The Cayman Islands are a paradise of warm, crystalline waters, where marine life is lush and everyone, both beginners and veterans, can dive in search of both powerful emotions and relaxing underwater pleasures.
The Cayman Islands are an ideal destination for divers, even if the diver is traveling alone, with a friend, or with someone who is not a diver. And they are also a great destination for diving groups. Most hotels on the islands have their own dive centers or have agreements with dive centers. All dive centers on the islands work under the highest quality standards and are very professional and profoundly serious at work.
While every diver has their favorites, we have pinpointed seven of our best spots for attacking a tank and diving.
Top 7 Dive Spots On Cayman Islands:
1. Bloody Bay Wall, Little Cayman
Hands down on the best diving area in the Caymans, Little Cayman’s Protected Marine Park (named for a naval battle) boasts a spectacular combination of bountiful marine life and unprecedented visibility. Clinging to its sheer wall – which drops nearly 2000m into the abyss – is an otherworldly vertical forest of neon yellow tube sponges, giant swaying fans, and bioluminescent coral. You’ll also likely see sea eagles, turtles, lobsters, Nassau groupers, and cheeky triggerfish at any of the many sites along the wall, but some more interesting moorings are Eagle Ray Roundup, Mixing Bowl, and Randy’s Gazebo.
2. USS Kittiwake, Grand Cayman
After an illustrious half-century of service, they stripped this former Navy ship of hazardous materials and sank in the northern part of Seven Mile Beach in 2011. With marine growth on the Kittiwake still minimal, the fun is exploring the 76-year-old ship. 5m – all five levels of her. After going through the canteen, hospital station, propulsion rooms, and ammo lockers, you can even have your Titanic moment at the bridge. With a maximum depth of 20 meters, this is a dive for all levels, while snorkelers can also enjoy exceptional views.
3. Babylon, Grand Cayman
The famous Grand Cayman wall spans the entire island, with dive sites on all four sides. But we find the most sensational diving spots along the Northern Wall. Perhaps the most famous is Babylon. While there are plenty of places for novice divers to see on the sand flats atop the wall, those who go deeper will get acquainted with some truly breathtaking scenery. Among the mélange of black coral, giant purple sea fans, and barrel sponges, parrotfish, barracudas, sea eagles, green turtles and hawksbills, and even the odd hammerhead bind you to spot. One of the more remote sites on the North Wall, we usually visit Babylon as part of a live-aboard or full-day dive safari.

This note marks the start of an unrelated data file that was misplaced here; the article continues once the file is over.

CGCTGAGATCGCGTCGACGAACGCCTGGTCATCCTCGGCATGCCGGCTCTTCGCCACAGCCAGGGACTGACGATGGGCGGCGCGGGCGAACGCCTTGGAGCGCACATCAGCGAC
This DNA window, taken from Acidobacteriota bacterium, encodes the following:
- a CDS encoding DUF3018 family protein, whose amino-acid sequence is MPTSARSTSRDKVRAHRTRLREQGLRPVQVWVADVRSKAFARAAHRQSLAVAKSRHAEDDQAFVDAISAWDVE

4. MV Captain Keith Tibbetts, Cayman Brac
Brought from Cuba and sunk off the north coast of little-visited Cayman Brac in 1996, Captain Keith is the only Soviet-built warship accessible to divers in the Western Hemisphere. In 2004 Hurricane Ivan broke the 100-meter wreck in two, but both sides are still accessible, with the turret guns making a great photo. The wreck is now home to barracudas, large groupers, moray eels, and colorful sponges. Parts of the ship are also still penetrable.
5. Stingray City, Grand Cayman
Originally drawn to the sandbanks of Grand Cayman’s North Sound by the fisher who cleaned their catch here, the local southern stingrays are now so peaceful that it is possible to hand feed them. While most visitors opt for a Stingray City tour that allows them to wander into the shallows and “embrace” the rays, divers enjoy more of a 3D experience at a depth of approximately 4m while really huge rays come up for snacks (instructors provide squid to feed them). One of the best shallow diving in the world, it is also perfect for beginners.
6. Jackson’s Bight, Little Cayman
Most divers come to Little Cayman for Bloody Bay Wall, but the slides, tunnels, crevasses, and barriers that makeup Jackson’s, which are also in Bloody Bay Marine Park, are arguably just as spectacular. From tiny poisonous bubbles to cute eagle rays and elegant Caribbean sharks, there is a lot to see here. Even the deserted sandy areas are teeming with tilefish, yellow-headed jawfish, peacock peacocks, and garden eels.
7. Ghost Mountain, Grand Cayman
Just off Grand Cayman’s north point, a giant mushroom-shaped pinnacle appears to “appear” through the cobalt blue water as you approach underwater. Surrounded by instructor fish, it covers this looming feature in a carpet of creatures from blood-red sponges to star coral spiers and banded coral shrimp. Experienced divers will be rewarded with a splendid view of the spectacular cave crowded with gorgonians at the maximum depth of 30m.
For a complete list of certified dive operators across the islands, visit the Cayman Islands Tourism website.